Coding is an important skill in many fields, but it’s especially crucial for physicists: we use computers for just about everything now, and code is what makes computers work for us. Since many different kinds of physicists need to use computer modeling (or at the very least, Mathematica), it’s important that we all learn a little bit of basic coding when we’re starting out. Personally, I know next to zero code – I can use Mathematica (which is a computer algebra system) and LaTeX (which is typesetting software) but that is the extent of my knowledge. I realize that I’m going to have to learn at some point, though, and since I have some free time, I figured I’d start now.
I started with the Hour of Code, an online tutorial run through Code.org. In the Hour of Code, you complete a series of tasks in small games, moving a character through a maze using a set of commands formatted like puzzle pieces. It’s extremely basic, and you don’t even have to look at the actual text commands. In between tasks, there are short videos by people like “Bill: Created Microsoft.” Everything’s very basic, and it’s a nice little introduction (and, as a college student, I am almost always interested in free things, even if they are classes).
The first thing that I really like about the Hour of Code is that it’s accessible to everyone. There are a variety of different tutorials (I just did the regular beginner’s one), including ones for computers, other devices, and even “unplugged” tutorials for when students might not have a computer available. There are even tutorials for teachers on how to teach the Hour of Code. I did the whole hour and was not bored, and I could see a 10-year-old getting through the whole thing without much trouble, too. Even within the tutorial, there were options to view the code text or not, so it could be more or less intensive depending on the user’s preference. It’s a simple, non-intimidating way to get started in computer science, which is important, since computer science deals with more than its fair share of mathphobia and is a quickly skyrocketing business.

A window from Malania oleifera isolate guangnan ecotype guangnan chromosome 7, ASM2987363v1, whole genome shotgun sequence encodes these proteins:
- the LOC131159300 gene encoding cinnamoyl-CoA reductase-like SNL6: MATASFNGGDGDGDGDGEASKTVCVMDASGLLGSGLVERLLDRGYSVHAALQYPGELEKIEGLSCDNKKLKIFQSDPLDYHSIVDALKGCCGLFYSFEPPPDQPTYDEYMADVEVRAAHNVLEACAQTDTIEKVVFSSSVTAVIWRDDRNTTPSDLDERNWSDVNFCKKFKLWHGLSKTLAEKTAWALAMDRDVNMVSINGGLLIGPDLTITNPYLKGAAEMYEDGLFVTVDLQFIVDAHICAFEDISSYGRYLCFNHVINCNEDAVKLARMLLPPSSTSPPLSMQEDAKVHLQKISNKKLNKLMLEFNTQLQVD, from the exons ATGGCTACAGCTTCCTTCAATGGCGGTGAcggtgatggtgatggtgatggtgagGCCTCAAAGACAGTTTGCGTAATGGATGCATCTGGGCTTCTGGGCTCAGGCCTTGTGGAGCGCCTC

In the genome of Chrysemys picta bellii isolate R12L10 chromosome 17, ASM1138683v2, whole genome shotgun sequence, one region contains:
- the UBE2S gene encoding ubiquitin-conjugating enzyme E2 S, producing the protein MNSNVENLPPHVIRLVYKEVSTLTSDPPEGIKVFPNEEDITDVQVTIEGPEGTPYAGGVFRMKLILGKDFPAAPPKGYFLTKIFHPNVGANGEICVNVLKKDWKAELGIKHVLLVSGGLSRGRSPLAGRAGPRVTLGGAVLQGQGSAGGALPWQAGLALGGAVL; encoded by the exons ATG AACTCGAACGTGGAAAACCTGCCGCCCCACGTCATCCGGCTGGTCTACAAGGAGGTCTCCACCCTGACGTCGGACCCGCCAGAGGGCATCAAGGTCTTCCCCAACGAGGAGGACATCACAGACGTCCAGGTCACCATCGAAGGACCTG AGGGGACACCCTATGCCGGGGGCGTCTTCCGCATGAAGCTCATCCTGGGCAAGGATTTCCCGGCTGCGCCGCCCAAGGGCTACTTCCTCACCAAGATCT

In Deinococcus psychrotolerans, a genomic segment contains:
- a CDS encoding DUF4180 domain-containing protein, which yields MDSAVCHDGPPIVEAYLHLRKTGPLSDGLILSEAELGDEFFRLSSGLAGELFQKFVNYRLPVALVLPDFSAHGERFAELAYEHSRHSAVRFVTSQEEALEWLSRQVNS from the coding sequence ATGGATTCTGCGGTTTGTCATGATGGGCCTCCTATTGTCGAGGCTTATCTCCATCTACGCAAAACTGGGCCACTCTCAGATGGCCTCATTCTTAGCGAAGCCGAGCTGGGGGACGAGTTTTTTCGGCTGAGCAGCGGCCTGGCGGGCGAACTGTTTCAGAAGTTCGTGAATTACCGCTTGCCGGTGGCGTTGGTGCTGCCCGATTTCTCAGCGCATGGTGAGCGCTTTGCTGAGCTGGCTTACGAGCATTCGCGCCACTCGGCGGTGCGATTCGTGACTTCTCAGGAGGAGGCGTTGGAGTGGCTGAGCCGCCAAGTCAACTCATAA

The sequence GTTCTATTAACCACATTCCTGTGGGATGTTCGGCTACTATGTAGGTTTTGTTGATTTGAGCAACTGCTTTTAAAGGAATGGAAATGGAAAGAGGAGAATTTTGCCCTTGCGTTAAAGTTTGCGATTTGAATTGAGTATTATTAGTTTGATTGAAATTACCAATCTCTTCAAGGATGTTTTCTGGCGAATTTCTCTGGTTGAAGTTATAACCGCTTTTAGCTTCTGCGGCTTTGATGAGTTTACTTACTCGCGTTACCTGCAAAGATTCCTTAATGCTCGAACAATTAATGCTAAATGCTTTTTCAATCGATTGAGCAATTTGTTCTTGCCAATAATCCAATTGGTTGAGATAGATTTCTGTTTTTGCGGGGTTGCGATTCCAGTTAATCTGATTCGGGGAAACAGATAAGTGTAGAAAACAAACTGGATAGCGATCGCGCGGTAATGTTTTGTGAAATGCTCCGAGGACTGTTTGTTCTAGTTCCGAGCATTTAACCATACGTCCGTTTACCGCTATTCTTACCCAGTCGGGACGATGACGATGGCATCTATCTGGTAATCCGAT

Even though the Hour of Code is extremely simple, it is a gateway. Code.org provides an abundance of resources for continued learning, including links to many other online computer science resources. This is, in my opinion, what many people are looking for when they take online courses – it’s an introduction and an invitation to learn more, without the pressure of a regular class but with the same guarantee that the information is legitimate. I am not that interested in computer science, honestly, but I think I probably will go back to Code.org and learn more. I like it. I wish there were more little gateway resources like this to get kids (and adults) started in learning new subjects. These resources encourage us, students of all ages, to become a little more well-rounded, and I believe that being a well-rounded student is useful and important. So, here is the link again: http://code.org/learn. I very much recommend trying out the Hour of Code.
Update: Apparently Chicago Public Schools are adding Computer Science classes, first as electives, and later maybe even to cover some graduation requirements. As long as it doesn’t take the place of other important basic skills (like writing and math), I think that’s a great idea.